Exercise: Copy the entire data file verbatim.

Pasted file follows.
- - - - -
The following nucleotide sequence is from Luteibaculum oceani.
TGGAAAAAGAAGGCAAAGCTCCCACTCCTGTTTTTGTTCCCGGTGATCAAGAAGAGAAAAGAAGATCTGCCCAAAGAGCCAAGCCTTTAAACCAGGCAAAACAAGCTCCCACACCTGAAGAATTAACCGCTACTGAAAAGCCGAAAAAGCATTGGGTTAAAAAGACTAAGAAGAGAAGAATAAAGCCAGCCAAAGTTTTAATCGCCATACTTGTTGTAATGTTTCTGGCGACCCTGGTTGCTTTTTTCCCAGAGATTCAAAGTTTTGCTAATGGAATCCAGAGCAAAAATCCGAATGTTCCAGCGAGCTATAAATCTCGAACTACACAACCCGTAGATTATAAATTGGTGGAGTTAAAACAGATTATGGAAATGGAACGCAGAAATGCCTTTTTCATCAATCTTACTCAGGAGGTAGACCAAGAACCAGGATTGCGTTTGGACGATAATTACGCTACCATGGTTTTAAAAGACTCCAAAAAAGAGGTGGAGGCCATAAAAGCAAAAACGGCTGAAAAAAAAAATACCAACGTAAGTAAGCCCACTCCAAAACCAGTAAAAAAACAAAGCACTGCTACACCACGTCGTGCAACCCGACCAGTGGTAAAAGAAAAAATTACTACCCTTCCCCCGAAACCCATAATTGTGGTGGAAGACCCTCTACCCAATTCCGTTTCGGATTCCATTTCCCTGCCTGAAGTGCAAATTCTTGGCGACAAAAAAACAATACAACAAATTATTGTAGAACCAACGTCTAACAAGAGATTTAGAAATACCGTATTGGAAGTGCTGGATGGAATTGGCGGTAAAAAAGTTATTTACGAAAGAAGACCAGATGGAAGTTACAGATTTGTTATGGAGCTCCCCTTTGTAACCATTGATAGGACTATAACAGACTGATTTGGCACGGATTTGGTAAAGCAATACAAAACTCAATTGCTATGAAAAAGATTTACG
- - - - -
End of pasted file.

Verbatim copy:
The following nucleotide sequence is from Luteibaculum oceani.
TGGAAAAAGAAGGCAAAGCTCCCACTCCTGTTTTTGTTCCCGGTGATCAAGAAGAGAAAAGAAGATCTGCCCAAAGAGCCAAGCCTTTAAACCAGGCAAAACAAGCTCCCACACCTGAAGAATTAACCGCTACTGAAAAGCCGAAAAAGCATTGGGTTAAAAAGACTAAGAAGAGAAGAATAAAGCCAGCCAAAGTTTTAATCGCCATACTTGTTGTAATGTTTCTGGCGACCCTGGTTGCTTTTTTCCCAGAGATTCAAAGTTTTGCTAATGGAATCCAGAGCAAAAATCCGAATGTTCCAGCGAGCTATAAATCTCGAACTACACAACCCGTAGATTATAAATTGGTGGAGTTAAAACAGATTATGGAAATGGAACGCAGAAATGCCTTTTTCATCAATCTTACTCAGGAGGTAGACCAAGAACCAGGATTGCGTTTGGACGATAATTACGCTACCATGGTTTTAAAAGACTCCAAAAAAGAGGTGGAGGCCATAAAAGCAAAAACGGCTGAAAAAAAAAATACCAACGTAAGTAAGCCCACTCCAAAACCAGTAAAAAAACAAAGCACTGCTACACCACGTCGTGCAACCCGACCAGTGGTAAAAGAAAAAATTACTACCCTTCCCCCGAAACCCATAATTGTGGTGGAAGACCCTCTACCCAATTCCGTTTCGGATTCCATTTCCCTGCCTGAAGTGCAAATTCTTGGCGACAAAAAAACAATACAACAAATTATTGTAGAACCAACGTCTAACAAGAGATTTAGAAATACCGTATTGGAAGTGCTGGATGGAATTGGCGGTAAAAAAGTTATTTACGAAAGAAGACCAGATGGAAGTTACAGATTTGTTATGGAGCTCCCCTTTGTAACCATTGATAGGACTATAACAGACTGATTTGGCACGGATTTGGTAAAGCAATACAAAACTCAATTGCTATGAAAAAGATTTACG